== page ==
KAI developed the Surion with the help of Airbus Helicopters, formerly known as Eurocopter, in 2012 under a partnership forged in 2006. KAI has since produced more than 200 Surion helicopters for the Army and developed modified variants for different services, such as ones for medical evacuation, amphibious operations and law enforcement.

The announcement will have slashed the hopes of foreign helicopter makers bidding for the $1.4 billion program. Among the foreign bidders were Bell Textron proposing its AH-1Z Viper; Boeing with the AH-64E Apache Guardian; Turkish Aerospace Industries offering the T129 ATAK; and Lockheed Martin subsidiary Sikorsky pitching the S-70i.

“The decision was made after a comprehensive review of the operational capability and efficiency of the new helicopter fleet, in line with the helicopter’s interoperability with the existing fleet of amphibious helicopters for marines, namely Marineon,” the DAPA said in a statement.

The latest study on the method of procuring marine attack helicopters suggested the acquisition of a domestically built platform would be more cost-effective than buying a foreign-made model, according to the agency.

System scalability was another key consideration in choosing the domestic platform, as the South Korean military has plans to add a manned-unmanned teaming system to its helicopter fleet.

“By introducing marine attack helicopters, Marines’ operational capability of amphibious assault [and] close-air support would be enhanced, particularly in the defense of the northwestern islands (near the inter-Korean maritime border),” the statement said, adding local production of helicopters would also contribute to job creation.

KAI displayed a concept for a marine attack helicopter variant in 2019. Powered by a twin turboshaft engine with 1,800-plus horsepower, the marine attack version is to be armed with Lockheed Martin’s AGM-114 Hellfire air-to-surface missile; the Mistral ATAM air-to-air missile developed by MBDA; 2.75-inch nonguided and guided rockets; and the 20mm turret gun, according to KAI.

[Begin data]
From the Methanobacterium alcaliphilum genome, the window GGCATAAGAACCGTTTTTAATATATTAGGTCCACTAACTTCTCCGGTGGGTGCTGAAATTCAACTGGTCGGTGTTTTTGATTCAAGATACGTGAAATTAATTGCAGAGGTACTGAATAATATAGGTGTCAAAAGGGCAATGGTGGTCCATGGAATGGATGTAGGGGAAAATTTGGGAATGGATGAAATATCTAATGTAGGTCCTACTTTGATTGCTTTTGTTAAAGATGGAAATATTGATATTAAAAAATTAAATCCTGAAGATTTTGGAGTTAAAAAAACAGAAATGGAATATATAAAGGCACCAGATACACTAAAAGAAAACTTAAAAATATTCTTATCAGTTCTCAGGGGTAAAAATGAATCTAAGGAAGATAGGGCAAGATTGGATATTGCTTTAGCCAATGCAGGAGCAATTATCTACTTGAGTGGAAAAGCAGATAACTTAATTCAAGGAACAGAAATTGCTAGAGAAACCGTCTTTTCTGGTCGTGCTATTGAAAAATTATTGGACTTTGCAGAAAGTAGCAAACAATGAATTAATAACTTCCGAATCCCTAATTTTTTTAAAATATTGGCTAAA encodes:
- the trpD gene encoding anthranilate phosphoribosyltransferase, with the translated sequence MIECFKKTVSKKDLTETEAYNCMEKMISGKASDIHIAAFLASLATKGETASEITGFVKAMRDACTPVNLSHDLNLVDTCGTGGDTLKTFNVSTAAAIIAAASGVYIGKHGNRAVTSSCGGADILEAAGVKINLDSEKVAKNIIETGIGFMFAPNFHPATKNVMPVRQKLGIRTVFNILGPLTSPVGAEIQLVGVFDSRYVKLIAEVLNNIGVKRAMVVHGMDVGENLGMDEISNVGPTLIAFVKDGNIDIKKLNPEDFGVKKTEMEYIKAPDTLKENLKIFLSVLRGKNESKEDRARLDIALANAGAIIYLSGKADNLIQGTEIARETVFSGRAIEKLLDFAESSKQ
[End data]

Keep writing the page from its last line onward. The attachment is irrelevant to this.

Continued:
The helicopter is envisaged to be fitted with the nose-mounted electro-optical/infrared targeting and designation system primarily developed by Hanwha Systems for the South Korean Army’s future light attack helicopter. The crew would receive head-mounted displays and night vision goggles.

Still, there are lingering worries over the shipborne operational capability of KAI’s marine attack helicopter modified from the ground-based KUH-1 utility helicopter.

“What KAI has proposed is an armed helicopter, not an attack helicopter,” Shin In-kyun, head of the Korea Defense Network, a Seoul-based defense think tank, wrote in an article for a local magazine in February. “This type of helicopter gunship has poor performances compared to inherent attack helicopters like the AH-64E and AH-1Z, while there is little difference in price.”

Shin indicated the Surion has a wide cabin with side-by-side seat, which is vulnerable to enemy fire and can block the pilot’s view.